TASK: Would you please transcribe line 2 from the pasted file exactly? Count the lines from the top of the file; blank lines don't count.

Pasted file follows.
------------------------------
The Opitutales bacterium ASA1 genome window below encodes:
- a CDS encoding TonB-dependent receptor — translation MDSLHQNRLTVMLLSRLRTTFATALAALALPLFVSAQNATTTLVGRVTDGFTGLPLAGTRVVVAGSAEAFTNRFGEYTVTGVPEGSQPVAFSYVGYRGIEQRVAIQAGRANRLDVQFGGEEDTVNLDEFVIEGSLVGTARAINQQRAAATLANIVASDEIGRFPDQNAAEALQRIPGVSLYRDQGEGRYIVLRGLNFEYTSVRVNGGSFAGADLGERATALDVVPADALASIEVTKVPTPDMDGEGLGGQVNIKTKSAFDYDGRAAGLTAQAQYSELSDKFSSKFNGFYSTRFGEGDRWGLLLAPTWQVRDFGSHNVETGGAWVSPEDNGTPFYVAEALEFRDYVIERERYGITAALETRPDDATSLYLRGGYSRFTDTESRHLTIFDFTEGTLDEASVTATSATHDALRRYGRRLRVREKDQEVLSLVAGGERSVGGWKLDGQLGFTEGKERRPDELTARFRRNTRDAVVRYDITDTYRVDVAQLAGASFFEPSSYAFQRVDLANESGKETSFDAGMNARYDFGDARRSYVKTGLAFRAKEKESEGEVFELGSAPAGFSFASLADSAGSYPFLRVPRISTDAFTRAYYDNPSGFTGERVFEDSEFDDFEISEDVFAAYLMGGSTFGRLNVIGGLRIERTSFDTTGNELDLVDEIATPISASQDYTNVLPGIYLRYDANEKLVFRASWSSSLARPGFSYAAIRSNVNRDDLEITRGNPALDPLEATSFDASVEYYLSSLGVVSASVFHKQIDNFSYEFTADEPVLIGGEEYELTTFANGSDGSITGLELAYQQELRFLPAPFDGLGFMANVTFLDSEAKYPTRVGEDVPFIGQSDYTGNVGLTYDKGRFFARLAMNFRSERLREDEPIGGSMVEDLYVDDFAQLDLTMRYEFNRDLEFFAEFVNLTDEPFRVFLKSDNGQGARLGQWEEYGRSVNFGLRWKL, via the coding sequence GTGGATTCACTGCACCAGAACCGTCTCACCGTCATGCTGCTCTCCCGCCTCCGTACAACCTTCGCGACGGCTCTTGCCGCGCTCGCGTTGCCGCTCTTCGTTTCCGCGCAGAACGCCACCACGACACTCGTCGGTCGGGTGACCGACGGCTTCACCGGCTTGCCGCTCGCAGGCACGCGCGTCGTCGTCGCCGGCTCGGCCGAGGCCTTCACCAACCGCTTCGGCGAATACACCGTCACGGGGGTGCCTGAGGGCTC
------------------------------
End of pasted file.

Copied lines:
- a CDS encoding TonB-dependent receptor — translation MDSLHQNRLTVMLLSRLRTTFATALAALALPLFVSAQNATTTLVGRVTDGFTGLPLAGTRVVVAGSAEAFTNRFGEYTVTGVPEGSQPVAFSYVGYRGIEQRVAIQAGRANRLDVQFGGEEDTVNLDEFVIEGSLVGTARAINQQRAAATLANIVASDEIGRFPDQNAAEALQRIPGVSLYRDQGEGRYIVLRGLNFEYTSVRVNGGSFAGADLGERATALDVVPADALASIEVTKVPTPDMDGEGLGGQVNIKTKSAFDYDGRAAGLTAQAQYSELSDKFSSKFNGFYSTRFGEGDRWGLLLAPTWQVRDFGSHNVETGGAWVSPEDNGTPFYVAEALEFRDYVIERERYGITAALETRPDDATSLYLRGGYSRFTDTESRHLTIFDFTEGTLDEASVTATSATHDALRRYGRRLRVREKDQEVLSLVAGGERSVGGWKLDGQLGFTEGKERRPDELTARFRRNTRDAVVRYDITDTYRVDVAQLAGASFFEPSSYAFQRVDLANESGKETSFDAGMNARYDFGDARRSYVKTGLAFRAKEKESEGEVFELGSAPAGFSFASLADSAGSYPFLRVPRISTDAFTRAYYDNPSGFTGERVFEDSEFDDFEISEDVFAAYLMGGSTFGRLNVIGGLRIERTSFDTTGNELDLVDEIATPISASQDYTNVLPGIYLRYDANEKLVFRASWSSSLARPGFSYAAIRSNVNRDDLEITRGNPALDPLEATSFDASVEYYLSSLGVVSASVFHKQIDNFSYEFTADEPVLIGGEEYELTTFANGSDGSITGLELAYQQELRFLPAPFDGLGFMANVTFLDSEAKYPTRVGEDVPFIGQSDYTGNVGLTYDKGRFFARLAMNFRSERLREDEPIGGSMVEDLYVDDFAQLDLTMRYEFNRDLEFFAEFVNLTDEPFRVFLKSDNGQGARLGQWEEYGRSVNFGLRWKL, via the coding sequence GTGGATTCACTGCACCAGAACCGTCTCACCGTCATGCTGCTCTCCCGCCTCCGTACAACCTTCGCGACGGCTCTTGCCGCGCTCGCGTTGCCGCTCTTCGTTTCCGCGCAGAACGCCACCACGACACTCGTCGGTCGGGTGACCGACGGCTTCACCGGCTTGCCGCTCGCAGGCACGCGCGTCGTCGTCGCCGGCTCGGCCGAGGCCTTCACCAACCGCTTCGGCGAATACACCGTCACGGGGGTGCCTGAGGGCTC